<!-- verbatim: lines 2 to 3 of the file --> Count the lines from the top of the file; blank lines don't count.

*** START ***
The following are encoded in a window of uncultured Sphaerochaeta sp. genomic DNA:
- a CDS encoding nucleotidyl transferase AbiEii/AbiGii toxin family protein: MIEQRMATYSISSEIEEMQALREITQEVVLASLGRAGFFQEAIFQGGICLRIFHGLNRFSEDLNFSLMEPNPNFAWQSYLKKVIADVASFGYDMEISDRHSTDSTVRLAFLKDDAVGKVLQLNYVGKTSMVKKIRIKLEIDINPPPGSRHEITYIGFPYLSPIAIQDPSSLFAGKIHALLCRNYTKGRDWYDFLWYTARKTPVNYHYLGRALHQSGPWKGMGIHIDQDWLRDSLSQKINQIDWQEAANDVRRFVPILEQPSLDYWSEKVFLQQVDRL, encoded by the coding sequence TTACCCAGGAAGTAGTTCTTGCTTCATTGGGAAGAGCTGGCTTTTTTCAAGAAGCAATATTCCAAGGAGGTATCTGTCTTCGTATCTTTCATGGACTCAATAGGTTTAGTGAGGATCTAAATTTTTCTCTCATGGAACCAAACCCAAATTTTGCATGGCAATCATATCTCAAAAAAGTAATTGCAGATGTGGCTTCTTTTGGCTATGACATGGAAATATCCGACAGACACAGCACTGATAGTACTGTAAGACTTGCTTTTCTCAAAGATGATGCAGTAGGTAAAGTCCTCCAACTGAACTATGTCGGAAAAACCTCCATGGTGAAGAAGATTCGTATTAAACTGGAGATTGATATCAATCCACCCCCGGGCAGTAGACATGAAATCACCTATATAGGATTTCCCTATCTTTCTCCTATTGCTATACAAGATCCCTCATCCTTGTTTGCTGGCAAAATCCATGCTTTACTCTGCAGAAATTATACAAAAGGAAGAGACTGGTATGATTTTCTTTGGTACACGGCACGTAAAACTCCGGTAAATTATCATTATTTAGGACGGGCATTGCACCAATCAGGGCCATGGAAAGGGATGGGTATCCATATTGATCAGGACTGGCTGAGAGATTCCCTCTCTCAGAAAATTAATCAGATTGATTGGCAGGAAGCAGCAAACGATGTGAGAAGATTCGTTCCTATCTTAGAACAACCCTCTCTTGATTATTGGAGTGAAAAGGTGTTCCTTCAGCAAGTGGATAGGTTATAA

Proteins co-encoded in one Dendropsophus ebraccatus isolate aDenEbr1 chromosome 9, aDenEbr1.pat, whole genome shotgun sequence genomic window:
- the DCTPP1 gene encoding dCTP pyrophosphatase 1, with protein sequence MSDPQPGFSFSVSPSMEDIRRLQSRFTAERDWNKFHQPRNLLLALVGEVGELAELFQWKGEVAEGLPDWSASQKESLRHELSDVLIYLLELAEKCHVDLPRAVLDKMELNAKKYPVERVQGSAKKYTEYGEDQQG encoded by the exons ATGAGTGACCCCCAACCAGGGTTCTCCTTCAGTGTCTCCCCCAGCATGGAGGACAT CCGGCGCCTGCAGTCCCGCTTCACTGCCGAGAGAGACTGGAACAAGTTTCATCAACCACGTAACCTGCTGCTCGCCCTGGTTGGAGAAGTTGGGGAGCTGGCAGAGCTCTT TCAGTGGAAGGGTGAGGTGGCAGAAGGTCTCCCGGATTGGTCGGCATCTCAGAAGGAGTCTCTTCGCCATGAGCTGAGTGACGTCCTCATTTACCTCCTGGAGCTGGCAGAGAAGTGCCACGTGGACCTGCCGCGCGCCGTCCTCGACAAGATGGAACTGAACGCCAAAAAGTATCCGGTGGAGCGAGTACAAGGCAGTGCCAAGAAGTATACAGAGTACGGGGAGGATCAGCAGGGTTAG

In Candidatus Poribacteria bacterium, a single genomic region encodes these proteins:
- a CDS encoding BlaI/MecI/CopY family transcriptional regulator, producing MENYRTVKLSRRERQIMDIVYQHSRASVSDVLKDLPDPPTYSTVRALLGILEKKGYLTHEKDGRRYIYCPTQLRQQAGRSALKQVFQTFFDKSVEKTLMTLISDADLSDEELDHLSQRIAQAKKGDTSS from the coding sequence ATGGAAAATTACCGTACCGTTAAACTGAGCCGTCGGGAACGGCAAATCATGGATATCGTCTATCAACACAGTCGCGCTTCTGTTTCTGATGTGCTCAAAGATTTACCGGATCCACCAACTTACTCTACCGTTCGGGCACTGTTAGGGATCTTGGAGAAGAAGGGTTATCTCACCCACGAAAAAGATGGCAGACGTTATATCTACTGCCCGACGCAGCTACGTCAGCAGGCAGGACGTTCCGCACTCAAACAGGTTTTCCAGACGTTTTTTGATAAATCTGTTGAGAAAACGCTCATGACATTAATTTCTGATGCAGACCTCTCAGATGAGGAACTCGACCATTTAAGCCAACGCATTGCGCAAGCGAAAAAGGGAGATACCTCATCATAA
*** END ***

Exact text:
- a CDS encoding nucleotidyl transferase AbiEii/AbiGii toxin family protein: MIEQRMATYSISSEIEEMQALREITQEVVLASLGRAGFFQEAIFQGGICLRIFHGLNRFSEDLNFSLMEPNPNFAWQSYLKKVIADVASFGYDMEISDRHSTDSTVRLAFLKDDAVGKVLQLNYVGKTSMVKKIRIKLEIDINPPPGSRHEITYIGFPYLSPIAIQDPSSLFAGKIHALLCRNYTKGRDWYDFLWYTARKTPVNYHYLGRALHQSGPWKGMGIHIDQDWLRDSLSQKINQIDWQEAANDVRRFVPILEQPSLDYWSEKVFLQQVDRL, encoded by the coding sequence TTACCCAGGAAGTAGTTCTTGCTTCATTGGGAAGAGCTGGCTTTTTTCAAGAAGCAATATTCCAAGGAGGTATCTGTCTTCGTATCTTTCATGGACTCAATAGGTTTAGTGAGGATCTAAATTTTTCTCTCATGGAACCAAACCCAAATTTTGCATGGCAATCATATCTCAAAAAAGTAATTGCAGATGTGGCTTCTTTTGGCTATGACATGGAAATATCCGACAGACACAGCACTGATAGTACTGTAAGACTTGCTTTTCTCAAAGATGATGCAGTAGGTAAAGTCCTCCAACTGAACTATGTCGGAAAAACCTCCATGGTGAAGAAGATTCGTATTAAACTGGAGATTGATATCAATCCACCCCCGGGCAGTAGACATGAAATCACCTATATAGGATTTCCCTATCTTTCTCCTATTGCTATACAAGATCCCTCATCCTTGTTTGCTGGCAAAATCCATGCTTTACTCTGCAGAAATTATACAAAAGGAAGAGACTGGTATGATTTTCTTTGGTACACGGCACGTAAAACTCCGGTAAATTATCATTATTTAGGACGGGCATTGCACCAATCAGGGCCATGGAAAGGGATGGGTATCCATATTGATCAGGACTGGCTGAGAGATTCCCTCTCTCAGAAAATTAATCAGATTGATTGGCAGGAAGCAGCAAACGATGTGAGAAGATTCGTTCCTATCTTAGAACAACCCTCTCTTGATTATTGGAGTGAAAAGGTGTTCCTTCAGCAAGTGGATAGGTTATAA

Proteins co-encoded in one Dendropsophus ebraccatus isolate aDenEbr1 chromosome 9, aDenEbr1.pat, whole genome shotgun sequence genomic window: